The below chart uses this school year’s 20-day enrollment count (Aug. 25, 2016) to measure the percentage of overcrowding. School Board Policy defines “critically overcrowded” as when a school exceeds 140% of its enrollment capacity and meets other criteria, including use of all existing portable classrooms. Pursuant to the School Board’s Critical Overcrowding Policy (FDBD), the impact of actual student enrollment is evaluated annually after the 20th day of classes, which is when attendance traditionally peaks, to determine critically overcrowded schools and what, if any, action is needed.

The effort to eliminate “critical overcrowding” in the School District began in 2001, with an aggressive, multi-tiered Education Special Purpose Local Option Sales Tax (Ed SPLOST) plan proposed by a Blue Ribbon Committee of community leaders and approved by the School Board for inclusion on a local ballot referendum.  This plan to “bond” future sales tax revenue, which has been extended twice by voters over the past decade, continues today with new construction and renovations, strategic land purchases, replacement school buses and emerging technologies for students and staff.

Unfortunately, if portable classrooms were not available, 11 schools would be operating at 100% or more of their capacity.  It should be remembered that, while portable classrooms provide relief for classroom instruction, they do not alleviate overcrowding in media centers, cafeterias, restrooms and hallways. The schools are: Free Home ES, Liberty ES, Woodstock ES, Creekland MS, E.T. Booth MS, Mill Creek MS, Woodstock MS, Cherokee HS, Creekview HS, Sequoyah HS and Woodstock HS.  Of those 11 schools, five are operating at more than 120% capacity… a decrease from seven reaching that level last school year: Free Home ES – 126%, Creekland MS – 126%, Woodstock MS – 121%, Cherokee HS – 133% and Sequoyah HS – 137%.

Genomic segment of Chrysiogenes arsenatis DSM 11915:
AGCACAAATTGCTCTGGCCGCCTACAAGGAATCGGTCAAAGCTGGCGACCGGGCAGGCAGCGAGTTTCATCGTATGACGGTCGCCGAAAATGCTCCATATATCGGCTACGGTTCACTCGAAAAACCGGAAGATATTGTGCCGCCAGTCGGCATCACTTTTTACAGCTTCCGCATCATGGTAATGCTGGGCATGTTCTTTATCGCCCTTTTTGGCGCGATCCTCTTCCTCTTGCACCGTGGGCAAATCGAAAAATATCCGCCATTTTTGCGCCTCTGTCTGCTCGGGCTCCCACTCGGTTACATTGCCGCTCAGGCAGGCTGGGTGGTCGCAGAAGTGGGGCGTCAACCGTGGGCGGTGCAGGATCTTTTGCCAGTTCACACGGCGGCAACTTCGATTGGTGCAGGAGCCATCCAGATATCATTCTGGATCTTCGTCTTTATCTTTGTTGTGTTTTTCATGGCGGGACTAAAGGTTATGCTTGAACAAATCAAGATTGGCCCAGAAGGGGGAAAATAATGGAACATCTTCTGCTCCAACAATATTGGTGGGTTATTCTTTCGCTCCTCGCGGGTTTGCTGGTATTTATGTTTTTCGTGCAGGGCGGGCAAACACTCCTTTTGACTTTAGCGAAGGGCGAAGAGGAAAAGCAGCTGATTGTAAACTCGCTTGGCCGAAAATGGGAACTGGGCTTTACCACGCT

Staff continues to analyze this new data to determine recommendations that may be needed to address overcrowding in preparation for the next school year(s).  Data is compiled and analyzed year-round to monitor not only enrollment growth, but also the local real estate market, development trends, local birth rates and other demographics … in order to best determine when and where new and/or replacement school facilities are needed.

Relief has been provided to Dean Rusk Middle School, which had one of the highest levels of overcrowding in the School District last year.  With its opening this month, the School District gained capacity at that location, and also at its four elementary feeder schools — Hickory Flat ES, Holly Springs ES STEM Academy, Indian Knoll ES and Mountain Road ES — as the sixth-grade students from those facilities now attend Dean Rusk MS in its new Grades 6 – 8 grade configuration.  Additionally, Sequoyah HS will add classroom capacity as it gains the original Dean Rusk MS facility into its footprint later this school year!

Again, it should be noted that all new and replacement school construction and renovations in the School District are funded by Education SPLOST revenue.  Voters will again have the opportunity to authorize the School District to continue its capital outlay plans, as the School Board has called for a renewal of the Ed SPLOST in November.

2016-17 CCISH Chart

The 2016-17 Cherokee County Inventory of School Housing shows the impact of returning enrollment growth and indicates several areas where additional classroom space will soon be needed.